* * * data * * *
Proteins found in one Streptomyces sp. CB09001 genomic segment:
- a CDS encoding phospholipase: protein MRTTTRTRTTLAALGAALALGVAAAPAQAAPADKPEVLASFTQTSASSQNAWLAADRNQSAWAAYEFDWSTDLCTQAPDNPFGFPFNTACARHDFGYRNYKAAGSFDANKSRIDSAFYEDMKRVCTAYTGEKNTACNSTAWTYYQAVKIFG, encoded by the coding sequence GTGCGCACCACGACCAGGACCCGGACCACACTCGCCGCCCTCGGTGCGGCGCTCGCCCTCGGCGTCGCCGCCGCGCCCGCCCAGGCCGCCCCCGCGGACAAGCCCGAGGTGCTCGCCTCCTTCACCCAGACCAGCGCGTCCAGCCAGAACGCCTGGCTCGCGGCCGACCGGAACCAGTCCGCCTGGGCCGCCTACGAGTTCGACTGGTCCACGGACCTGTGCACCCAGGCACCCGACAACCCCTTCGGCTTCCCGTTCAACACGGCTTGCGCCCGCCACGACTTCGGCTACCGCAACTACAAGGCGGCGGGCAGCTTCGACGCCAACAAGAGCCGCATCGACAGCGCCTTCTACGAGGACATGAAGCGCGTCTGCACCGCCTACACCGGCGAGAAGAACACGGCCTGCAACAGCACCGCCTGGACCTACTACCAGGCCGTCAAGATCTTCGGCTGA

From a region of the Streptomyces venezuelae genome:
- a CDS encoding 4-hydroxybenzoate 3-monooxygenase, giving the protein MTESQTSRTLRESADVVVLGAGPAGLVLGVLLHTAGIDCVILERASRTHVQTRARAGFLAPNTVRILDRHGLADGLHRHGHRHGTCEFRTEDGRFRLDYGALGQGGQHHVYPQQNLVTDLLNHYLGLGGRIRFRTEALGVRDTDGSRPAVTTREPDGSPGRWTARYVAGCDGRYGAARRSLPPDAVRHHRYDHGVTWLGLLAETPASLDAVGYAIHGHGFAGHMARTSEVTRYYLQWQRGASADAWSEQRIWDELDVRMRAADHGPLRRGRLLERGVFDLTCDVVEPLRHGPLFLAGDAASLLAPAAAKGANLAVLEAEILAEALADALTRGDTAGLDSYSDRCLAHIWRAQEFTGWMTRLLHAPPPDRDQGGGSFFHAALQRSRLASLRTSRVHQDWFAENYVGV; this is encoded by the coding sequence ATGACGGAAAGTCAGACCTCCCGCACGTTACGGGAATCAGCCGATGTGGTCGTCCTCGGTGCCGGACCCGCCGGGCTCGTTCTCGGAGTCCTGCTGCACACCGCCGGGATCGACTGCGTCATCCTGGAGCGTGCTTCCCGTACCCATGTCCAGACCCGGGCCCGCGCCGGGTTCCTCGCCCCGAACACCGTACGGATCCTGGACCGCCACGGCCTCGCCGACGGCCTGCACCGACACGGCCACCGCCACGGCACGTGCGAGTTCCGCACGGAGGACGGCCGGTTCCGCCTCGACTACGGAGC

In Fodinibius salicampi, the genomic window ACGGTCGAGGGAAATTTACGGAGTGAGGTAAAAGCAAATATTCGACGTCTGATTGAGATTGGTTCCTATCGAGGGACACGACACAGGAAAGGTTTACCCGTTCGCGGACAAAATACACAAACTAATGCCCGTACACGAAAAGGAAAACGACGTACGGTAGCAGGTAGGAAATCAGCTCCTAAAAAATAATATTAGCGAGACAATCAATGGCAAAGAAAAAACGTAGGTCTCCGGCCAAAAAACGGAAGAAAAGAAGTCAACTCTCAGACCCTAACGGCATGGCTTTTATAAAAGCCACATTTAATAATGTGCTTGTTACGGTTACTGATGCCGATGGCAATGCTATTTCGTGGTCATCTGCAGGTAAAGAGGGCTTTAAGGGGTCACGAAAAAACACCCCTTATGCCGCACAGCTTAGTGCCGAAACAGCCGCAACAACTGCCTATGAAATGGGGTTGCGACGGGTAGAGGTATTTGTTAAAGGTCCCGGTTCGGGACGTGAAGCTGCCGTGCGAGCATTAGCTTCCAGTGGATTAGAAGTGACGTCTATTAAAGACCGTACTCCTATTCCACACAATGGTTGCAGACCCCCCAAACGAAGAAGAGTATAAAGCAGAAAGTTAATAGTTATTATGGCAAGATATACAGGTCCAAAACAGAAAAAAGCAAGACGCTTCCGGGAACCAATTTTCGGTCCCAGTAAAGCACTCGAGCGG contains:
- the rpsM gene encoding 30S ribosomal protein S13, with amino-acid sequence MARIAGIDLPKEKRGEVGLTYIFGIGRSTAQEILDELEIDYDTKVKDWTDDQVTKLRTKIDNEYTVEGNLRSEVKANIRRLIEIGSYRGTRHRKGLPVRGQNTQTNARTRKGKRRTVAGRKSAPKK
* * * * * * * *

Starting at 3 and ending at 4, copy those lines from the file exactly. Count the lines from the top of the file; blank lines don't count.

From a region of the Streptomyces venezuelae genome:
- a CDS encoding 4-hydroxybenzoate 3-monooxygenase, giving the protein MTESQTSRTLRESADVVVLGAGPAGLVLGVLLHTAGIDCVILERASRTHVQTRARAGFLAPNTVRILDRHGLADGLHRHGHRHGTCEFRTEDGRFRLDYGALGQGGQHHVYPQQNLVTDLLNHYLGLGGRIRFRTEALGVRDTDGSRPAVTTREPDGSPGRWTARYVAGCDGRYGAARRSLPPDAVRHHRYDHGVTWLGLLAETPASLDAVGYAIHGHGFAGHMARTSEVTRYYLQWQRGASADAWSEQRIWDELDVRMRAADHGPLRRGRLLERGVFDLTCDVVEPLRHGPLFLAGDAASLLAPAAAKGANLAVLEAEILAEALADALTRGDTAGLDSYSDRCLAHIWRAQEFTGWMTRLLHAPPPDRDQGGGSFFHAALQRSRLASLRTSRVHQDWFAENYVGV; this is encoded by the coding sequence ATGACGGAAAGTCAGACCTCCCGCACGTTACGGGAATCAGCCGATGTGGTCGTCCTCGGTGCCGGACCCGCCGGGCTCGTTCTCGGAGTCCTGCTGCACACCGCCGGGATCGACTGCGTCATCCTGGAGCGTGCTTCCCGTACCCATGTCCAGACCCGGGCCCGCGCCGGGTTCCTCGCCCCGAACACCGTACGGATCCTGGACCGCCACGGCCTCGCCGACGGCCTGCACCGACACGGCCACCGCCACGGCACGTGCGAGTTCCGCACGGAGGACGGCCGGTTCCGCCTCGACTACGGAGC